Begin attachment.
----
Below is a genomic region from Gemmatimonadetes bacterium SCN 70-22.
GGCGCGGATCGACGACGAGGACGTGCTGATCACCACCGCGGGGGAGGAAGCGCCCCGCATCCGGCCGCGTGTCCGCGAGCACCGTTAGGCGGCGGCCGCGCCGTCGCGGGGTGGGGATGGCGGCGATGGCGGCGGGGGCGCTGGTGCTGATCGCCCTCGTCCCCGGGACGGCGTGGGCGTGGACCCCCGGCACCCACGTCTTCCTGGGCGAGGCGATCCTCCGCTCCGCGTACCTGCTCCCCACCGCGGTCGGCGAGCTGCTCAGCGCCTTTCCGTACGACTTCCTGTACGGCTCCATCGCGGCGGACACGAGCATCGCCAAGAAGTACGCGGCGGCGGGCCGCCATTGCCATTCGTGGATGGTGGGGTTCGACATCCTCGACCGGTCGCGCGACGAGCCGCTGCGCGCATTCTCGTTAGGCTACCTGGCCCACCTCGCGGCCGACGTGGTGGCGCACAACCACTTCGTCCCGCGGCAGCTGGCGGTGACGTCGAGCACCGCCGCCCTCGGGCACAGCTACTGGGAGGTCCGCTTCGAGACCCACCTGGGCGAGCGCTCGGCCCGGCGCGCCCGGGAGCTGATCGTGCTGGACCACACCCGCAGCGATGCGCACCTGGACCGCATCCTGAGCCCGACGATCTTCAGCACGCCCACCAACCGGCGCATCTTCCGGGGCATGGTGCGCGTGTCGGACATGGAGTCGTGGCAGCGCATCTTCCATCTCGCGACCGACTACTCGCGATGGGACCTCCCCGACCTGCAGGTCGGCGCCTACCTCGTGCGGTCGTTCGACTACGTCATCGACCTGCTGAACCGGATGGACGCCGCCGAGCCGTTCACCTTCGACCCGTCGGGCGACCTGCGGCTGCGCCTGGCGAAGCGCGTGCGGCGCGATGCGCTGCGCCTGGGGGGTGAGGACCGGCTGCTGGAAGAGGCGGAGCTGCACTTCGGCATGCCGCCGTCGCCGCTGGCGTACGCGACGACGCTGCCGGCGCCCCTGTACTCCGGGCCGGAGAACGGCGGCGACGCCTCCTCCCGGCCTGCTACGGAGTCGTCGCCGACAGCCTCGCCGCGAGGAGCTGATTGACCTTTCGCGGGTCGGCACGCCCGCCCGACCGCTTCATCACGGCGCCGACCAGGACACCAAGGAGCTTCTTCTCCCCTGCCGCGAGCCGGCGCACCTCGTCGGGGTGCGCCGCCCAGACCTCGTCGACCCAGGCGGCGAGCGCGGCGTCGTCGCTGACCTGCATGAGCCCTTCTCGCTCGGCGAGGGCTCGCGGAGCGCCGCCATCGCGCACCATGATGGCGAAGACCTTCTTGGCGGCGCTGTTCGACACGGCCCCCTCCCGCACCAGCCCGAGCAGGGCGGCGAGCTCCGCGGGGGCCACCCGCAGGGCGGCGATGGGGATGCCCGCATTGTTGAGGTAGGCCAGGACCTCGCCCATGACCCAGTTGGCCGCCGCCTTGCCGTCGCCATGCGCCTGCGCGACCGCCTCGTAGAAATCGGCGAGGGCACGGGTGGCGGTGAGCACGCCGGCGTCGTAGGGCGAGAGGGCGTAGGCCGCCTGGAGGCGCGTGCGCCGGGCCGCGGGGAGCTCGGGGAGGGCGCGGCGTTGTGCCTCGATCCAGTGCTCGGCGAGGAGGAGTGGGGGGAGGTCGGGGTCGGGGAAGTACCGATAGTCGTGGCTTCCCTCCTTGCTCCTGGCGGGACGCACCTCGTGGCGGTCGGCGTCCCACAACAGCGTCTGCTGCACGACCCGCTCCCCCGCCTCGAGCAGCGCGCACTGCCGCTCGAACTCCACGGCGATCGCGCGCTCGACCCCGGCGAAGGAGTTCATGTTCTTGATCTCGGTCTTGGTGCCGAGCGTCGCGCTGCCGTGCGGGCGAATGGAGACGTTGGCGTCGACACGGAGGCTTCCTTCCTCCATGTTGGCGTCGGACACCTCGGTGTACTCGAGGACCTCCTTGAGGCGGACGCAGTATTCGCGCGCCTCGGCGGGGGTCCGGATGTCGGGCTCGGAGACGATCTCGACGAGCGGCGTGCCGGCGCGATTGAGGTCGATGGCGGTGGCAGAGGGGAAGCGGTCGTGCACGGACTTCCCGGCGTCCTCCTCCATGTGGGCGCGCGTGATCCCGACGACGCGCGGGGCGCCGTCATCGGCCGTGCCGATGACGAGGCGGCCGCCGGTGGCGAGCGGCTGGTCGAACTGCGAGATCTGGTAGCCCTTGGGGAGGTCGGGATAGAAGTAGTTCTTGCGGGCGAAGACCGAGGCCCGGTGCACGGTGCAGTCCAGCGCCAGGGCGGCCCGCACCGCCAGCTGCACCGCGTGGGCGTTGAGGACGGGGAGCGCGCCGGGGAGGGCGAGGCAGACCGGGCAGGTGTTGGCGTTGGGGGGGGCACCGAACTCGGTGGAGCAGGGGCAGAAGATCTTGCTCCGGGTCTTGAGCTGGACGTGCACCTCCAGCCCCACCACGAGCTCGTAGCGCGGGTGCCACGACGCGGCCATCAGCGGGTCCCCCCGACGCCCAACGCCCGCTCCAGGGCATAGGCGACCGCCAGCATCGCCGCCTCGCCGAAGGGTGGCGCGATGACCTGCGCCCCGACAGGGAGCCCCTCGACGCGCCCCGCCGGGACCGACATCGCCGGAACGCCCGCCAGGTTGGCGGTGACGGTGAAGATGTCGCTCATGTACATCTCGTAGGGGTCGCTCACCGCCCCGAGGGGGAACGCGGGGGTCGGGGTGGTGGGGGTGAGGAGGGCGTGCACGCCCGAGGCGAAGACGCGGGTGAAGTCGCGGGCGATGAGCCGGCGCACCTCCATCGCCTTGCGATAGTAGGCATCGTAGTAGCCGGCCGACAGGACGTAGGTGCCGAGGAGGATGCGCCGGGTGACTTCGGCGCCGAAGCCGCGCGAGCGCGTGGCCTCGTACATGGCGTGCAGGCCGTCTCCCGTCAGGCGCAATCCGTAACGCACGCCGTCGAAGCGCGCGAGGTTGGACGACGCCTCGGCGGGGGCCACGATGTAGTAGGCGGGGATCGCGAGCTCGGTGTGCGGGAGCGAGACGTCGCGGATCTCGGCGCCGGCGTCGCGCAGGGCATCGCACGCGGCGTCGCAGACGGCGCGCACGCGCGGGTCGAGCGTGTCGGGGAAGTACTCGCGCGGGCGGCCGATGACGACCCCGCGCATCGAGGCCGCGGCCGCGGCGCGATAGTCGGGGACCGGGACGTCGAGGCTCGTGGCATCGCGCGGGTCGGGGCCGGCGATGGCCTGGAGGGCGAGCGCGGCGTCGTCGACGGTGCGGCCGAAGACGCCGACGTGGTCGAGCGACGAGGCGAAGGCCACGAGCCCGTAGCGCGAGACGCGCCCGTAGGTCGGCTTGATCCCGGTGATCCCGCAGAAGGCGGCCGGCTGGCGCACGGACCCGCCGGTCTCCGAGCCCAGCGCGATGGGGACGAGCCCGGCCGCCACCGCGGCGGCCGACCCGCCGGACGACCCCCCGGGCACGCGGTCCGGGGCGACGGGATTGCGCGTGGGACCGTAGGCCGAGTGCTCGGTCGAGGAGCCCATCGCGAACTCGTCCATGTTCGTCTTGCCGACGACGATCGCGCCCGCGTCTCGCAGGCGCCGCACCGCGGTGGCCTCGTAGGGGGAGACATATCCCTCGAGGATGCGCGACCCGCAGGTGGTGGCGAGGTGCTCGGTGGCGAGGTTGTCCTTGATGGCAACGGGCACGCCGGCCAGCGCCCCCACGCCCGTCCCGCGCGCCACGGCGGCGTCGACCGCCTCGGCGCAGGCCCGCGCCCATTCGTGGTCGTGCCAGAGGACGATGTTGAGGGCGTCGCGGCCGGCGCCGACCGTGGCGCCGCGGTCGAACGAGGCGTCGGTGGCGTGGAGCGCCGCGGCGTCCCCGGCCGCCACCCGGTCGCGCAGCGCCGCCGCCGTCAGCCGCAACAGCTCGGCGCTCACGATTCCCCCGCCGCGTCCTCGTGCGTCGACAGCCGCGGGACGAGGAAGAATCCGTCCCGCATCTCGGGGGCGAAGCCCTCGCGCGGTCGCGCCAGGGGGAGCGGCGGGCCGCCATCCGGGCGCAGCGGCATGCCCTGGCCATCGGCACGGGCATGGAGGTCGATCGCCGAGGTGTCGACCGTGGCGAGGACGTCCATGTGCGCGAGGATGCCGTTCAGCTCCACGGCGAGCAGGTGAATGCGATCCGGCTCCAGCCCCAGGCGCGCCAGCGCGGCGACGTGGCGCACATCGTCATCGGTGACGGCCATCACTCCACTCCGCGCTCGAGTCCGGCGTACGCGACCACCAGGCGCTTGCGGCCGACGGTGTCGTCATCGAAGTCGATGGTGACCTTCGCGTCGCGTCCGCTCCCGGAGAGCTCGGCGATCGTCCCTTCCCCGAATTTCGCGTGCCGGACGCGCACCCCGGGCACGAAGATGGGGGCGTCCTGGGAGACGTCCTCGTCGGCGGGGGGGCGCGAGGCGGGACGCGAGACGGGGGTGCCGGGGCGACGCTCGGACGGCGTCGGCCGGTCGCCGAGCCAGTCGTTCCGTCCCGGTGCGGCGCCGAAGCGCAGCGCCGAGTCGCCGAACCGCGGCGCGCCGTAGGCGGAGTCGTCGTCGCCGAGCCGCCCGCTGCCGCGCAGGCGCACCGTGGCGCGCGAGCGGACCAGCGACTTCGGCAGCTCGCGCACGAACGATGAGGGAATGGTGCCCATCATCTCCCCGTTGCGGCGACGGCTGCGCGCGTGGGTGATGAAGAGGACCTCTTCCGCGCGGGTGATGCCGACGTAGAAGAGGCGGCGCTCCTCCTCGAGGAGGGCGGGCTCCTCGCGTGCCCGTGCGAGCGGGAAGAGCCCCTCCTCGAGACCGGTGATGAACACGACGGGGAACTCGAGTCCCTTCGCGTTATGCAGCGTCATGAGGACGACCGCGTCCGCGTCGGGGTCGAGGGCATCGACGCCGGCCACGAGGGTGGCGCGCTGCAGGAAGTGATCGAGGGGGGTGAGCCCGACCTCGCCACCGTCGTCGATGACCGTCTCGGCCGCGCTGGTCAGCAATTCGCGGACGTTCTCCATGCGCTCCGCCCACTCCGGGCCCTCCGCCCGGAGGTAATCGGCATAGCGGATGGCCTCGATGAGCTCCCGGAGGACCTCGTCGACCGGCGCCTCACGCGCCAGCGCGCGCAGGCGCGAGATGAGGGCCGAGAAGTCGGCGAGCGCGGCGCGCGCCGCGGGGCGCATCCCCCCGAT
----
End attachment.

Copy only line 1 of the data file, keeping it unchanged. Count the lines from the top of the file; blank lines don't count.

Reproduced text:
Below is a genomic region from Gemmatimonadetes bacterium SCN 70-22.